By month two the new challenger strategy had bedded down and started to show clear signs of improvement over the champion strategy, which mirrored the client’s legacy business as usual.

For month three, we had the shock of our lives when the challenger started to show results that were worse than the champion! We spent that entire month going through strategy reviews and trying to find any obvious errors or oversights. We couldn’t find anything.

By month four, the client’s credit risk management team was under a lot of pressure from senior management due to the lower than expected results. It was decided we would go back on site to investigate first hand, as it had to be something occurring in the collections department, outside of the realm of the risk management team.

We spent a week onsite reviewing the challenger strategy results which by then were significantly trailing the business as usual strategy and a groundswell of criticism had started with it being mooted that the strategies weren’t working and needed to be backed out.

Halfway through the onsite investigation we reviewed the predictive dialler reports and were shocked to see that the accounts which were supposed to not be worked (low risk accounts which would pay down of their own accord) were being worked intensively and the high risk accounts which were supposed to be worked daily, were not being worked at all.

This can be better explained via these two tables, with the client changes highlighted in yellow:

What the ‘centre and tilt’ strategy originally looked like:


What the client did:


We held an emergency meeting with the predictive dialler team and walked through the dialler reports with them. They readily admitted that the collectors hated working the high risk accounts and loved working the low risk accounts, as these were much nicer customers and paid up easily, which meant they made higher commissions!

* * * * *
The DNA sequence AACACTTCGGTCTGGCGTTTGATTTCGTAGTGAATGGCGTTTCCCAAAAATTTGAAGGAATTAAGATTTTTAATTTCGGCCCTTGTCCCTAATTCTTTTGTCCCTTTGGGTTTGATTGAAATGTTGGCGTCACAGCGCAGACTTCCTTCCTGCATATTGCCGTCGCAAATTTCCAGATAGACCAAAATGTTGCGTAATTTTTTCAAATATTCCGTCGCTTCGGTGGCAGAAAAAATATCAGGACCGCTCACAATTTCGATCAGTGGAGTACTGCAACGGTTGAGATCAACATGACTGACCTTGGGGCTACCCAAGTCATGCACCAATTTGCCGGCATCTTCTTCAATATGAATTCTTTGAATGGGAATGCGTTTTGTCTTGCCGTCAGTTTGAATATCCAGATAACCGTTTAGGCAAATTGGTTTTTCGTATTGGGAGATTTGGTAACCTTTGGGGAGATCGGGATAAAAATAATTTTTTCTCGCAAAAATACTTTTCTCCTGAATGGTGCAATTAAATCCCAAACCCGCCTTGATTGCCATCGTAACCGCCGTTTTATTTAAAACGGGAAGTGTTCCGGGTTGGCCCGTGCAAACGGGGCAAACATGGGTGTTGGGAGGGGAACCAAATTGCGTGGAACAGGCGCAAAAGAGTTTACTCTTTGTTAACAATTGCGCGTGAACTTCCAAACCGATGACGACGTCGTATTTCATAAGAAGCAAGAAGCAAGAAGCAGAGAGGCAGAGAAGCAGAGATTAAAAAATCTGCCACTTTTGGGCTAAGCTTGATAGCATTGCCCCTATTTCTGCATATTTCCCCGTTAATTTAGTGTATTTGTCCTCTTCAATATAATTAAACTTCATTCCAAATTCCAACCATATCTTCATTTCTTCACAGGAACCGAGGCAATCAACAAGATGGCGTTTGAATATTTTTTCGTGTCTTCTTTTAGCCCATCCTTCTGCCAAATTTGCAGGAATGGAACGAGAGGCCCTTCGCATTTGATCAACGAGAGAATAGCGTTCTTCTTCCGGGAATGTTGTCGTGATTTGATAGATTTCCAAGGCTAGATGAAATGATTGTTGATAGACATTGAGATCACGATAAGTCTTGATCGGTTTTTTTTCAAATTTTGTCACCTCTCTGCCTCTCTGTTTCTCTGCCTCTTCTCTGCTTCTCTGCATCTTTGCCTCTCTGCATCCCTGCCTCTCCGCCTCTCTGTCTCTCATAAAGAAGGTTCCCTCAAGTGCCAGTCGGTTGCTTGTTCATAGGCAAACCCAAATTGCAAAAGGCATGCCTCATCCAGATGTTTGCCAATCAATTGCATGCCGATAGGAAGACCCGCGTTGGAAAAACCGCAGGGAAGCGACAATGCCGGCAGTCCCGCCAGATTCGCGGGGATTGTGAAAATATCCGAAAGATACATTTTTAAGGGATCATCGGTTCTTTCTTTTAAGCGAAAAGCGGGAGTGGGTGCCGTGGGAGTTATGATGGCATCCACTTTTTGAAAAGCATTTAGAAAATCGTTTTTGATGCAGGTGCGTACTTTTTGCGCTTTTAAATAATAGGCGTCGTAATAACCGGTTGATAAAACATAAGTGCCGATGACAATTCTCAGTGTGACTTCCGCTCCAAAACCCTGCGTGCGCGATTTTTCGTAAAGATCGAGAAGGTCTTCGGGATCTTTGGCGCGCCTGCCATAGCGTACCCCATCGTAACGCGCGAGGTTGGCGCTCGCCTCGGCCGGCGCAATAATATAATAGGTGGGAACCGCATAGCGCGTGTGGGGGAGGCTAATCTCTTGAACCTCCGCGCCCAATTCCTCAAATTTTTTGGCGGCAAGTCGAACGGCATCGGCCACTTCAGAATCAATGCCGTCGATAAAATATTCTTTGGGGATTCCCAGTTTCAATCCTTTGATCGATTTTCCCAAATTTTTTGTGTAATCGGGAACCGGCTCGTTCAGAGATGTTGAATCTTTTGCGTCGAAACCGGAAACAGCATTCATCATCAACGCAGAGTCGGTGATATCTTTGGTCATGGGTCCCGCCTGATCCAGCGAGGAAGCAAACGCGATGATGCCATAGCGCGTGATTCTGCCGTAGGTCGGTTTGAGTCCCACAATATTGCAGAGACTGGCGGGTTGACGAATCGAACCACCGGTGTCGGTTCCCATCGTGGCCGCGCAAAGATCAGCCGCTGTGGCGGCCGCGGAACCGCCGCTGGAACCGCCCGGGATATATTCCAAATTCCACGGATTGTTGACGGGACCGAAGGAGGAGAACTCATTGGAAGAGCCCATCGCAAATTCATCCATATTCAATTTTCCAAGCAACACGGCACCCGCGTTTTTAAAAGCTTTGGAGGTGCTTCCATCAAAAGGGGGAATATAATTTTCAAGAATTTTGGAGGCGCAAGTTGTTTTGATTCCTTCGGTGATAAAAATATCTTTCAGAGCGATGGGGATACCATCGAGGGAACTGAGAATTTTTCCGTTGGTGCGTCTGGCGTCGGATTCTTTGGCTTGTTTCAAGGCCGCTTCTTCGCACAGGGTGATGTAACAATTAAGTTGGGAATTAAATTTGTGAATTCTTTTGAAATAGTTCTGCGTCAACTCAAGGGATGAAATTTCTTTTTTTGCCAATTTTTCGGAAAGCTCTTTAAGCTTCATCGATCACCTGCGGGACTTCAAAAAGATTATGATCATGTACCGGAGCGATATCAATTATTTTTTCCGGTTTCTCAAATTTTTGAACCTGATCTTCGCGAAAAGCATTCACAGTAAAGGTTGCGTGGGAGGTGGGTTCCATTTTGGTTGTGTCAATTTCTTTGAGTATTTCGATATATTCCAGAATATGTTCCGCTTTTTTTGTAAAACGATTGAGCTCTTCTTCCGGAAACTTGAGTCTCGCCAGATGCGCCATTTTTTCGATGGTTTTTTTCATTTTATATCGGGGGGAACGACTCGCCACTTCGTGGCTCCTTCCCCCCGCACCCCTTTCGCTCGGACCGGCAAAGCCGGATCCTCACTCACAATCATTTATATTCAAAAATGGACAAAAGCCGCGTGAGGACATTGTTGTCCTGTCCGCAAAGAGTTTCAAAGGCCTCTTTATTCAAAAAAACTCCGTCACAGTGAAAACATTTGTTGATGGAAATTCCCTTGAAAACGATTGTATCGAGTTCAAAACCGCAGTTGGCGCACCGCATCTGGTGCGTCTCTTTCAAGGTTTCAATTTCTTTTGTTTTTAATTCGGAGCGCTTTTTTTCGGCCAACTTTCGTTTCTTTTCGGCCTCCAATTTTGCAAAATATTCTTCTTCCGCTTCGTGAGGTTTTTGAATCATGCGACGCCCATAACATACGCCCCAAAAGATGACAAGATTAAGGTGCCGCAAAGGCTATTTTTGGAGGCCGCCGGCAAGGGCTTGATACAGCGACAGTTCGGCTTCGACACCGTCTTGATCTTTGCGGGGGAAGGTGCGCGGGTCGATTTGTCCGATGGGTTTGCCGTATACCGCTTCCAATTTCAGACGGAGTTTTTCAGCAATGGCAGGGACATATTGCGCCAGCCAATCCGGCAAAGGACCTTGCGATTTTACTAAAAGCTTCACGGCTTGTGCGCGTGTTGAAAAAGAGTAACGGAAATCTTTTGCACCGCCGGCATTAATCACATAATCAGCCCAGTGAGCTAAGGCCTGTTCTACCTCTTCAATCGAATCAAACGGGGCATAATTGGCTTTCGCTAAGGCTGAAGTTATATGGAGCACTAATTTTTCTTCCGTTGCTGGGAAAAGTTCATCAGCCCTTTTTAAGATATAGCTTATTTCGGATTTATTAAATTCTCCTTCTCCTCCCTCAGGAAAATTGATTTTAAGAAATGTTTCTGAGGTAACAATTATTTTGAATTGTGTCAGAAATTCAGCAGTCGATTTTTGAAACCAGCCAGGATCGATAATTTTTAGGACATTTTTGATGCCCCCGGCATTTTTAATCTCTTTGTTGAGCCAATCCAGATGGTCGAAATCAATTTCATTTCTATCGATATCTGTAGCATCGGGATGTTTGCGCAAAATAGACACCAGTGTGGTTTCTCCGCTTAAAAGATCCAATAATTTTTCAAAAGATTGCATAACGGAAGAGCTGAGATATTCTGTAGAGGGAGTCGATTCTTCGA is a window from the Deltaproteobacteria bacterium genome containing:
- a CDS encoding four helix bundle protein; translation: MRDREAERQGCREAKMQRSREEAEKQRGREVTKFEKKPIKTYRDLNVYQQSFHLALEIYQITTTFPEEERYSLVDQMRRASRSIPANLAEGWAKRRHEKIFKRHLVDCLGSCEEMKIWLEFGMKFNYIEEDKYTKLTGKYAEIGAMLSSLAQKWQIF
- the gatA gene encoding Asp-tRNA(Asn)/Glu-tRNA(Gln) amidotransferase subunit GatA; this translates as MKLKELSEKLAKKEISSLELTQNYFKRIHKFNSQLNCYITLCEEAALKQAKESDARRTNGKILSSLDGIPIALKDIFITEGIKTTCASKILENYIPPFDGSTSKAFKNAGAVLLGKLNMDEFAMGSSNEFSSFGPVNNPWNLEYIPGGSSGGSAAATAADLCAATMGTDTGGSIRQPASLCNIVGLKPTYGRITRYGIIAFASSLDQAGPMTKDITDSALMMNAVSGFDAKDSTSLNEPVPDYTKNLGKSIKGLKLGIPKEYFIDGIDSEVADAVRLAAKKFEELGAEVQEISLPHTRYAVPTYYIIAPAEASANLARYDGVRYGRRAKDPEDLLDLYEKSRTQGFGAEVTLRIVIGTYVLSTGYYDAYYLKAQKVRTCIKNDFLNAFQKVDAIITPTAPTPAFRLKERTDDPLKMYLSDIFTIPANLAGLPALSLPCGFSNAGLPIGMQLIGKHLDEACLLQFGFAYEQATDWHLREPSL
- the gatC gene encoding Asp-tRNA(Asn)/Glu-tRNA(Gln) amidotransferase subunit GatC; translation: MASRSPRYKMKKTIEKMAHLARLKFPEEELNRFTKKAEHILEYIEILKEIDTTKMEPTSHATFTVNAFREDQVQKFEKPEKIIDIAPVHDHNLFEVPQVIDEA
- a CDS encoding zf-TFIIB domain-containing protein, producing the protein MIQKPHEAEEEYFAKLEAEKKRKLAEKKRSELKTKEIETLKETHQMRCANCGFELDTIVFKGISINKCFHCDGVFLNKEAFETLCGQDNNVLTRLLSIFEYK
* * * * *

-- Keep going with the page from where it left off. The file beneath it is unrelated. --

By the second month, the staff had enough and so threatened to go on strike if the situation wasn’t changed back to the pre-champion/challenger status quo. Faced by a call centre strike, the predictive dialler manager unilaterally decided to switch the calling queues so that the agents only worked the low and medium risk accounts. Everyone was then happy again and the threatened strike was averted!

Sometimes when you hear things as incredulous as this, you can actually understand the ‘logic’ that was used to implement one of the greatest examples of operational negation I ever came across!

Needless the say, the calling priorities of the collections queues were reverted back to the intended sequence and the client had to invest in a lot more time educating the dialler management team and also the collectors as to what it was, they were trying to achieve.

Within two months we started to see results which made sense and by the end of the testing period the challenger strategy clearly beat the champion business as usual strategy hands own. Unfortunately due to this classic example of operational negation, the client lost a number of months of business benefits, and we had a lot of sleepless nights!


  • Never underestimate the negative effect that operational negation can produce.
  • Whenever implementing substantial changes within a department, staff buy-in, training and communication is of paramount importance.
  • Never underestimate the time required to change the culture and modus operandi of a bureaucracy. Making changes in a client’s operations can sometimes be akin to changing the course of an ocean liner.
  • Client’s risk, collections and dialler teams often work in ‘silos,’ in different buildings and even in different cities. The importance of all three teams working closely together can never be reiterated enough.


If you enjoyed these stories, please let me know and I can always create future articles with additional tales, of which there is no shortage of!

As mentioned in the introduction, and to paraphrase the disclaimer always used in American  TV series, “…no identification with actual persons (living or deceased), places, buildings, and products is intended or should be inferred.”

However, I have added learnings to each story, and these should be taken on board by the reader, as they have helped me greatly in this industry over the years.

About the Author

Stephen John Leonard is the founder of ADEPT Decisions  and has held a wide range of roles in the banking and credit risk industry since 1985.

About ADEPT Decisions

We disrupt the status quo in the lending industry by providing fintechs with customer decisioning, credit risk consulting and advanced analytics to level the playing field, promote financial inclusion and support a new generation of financial products.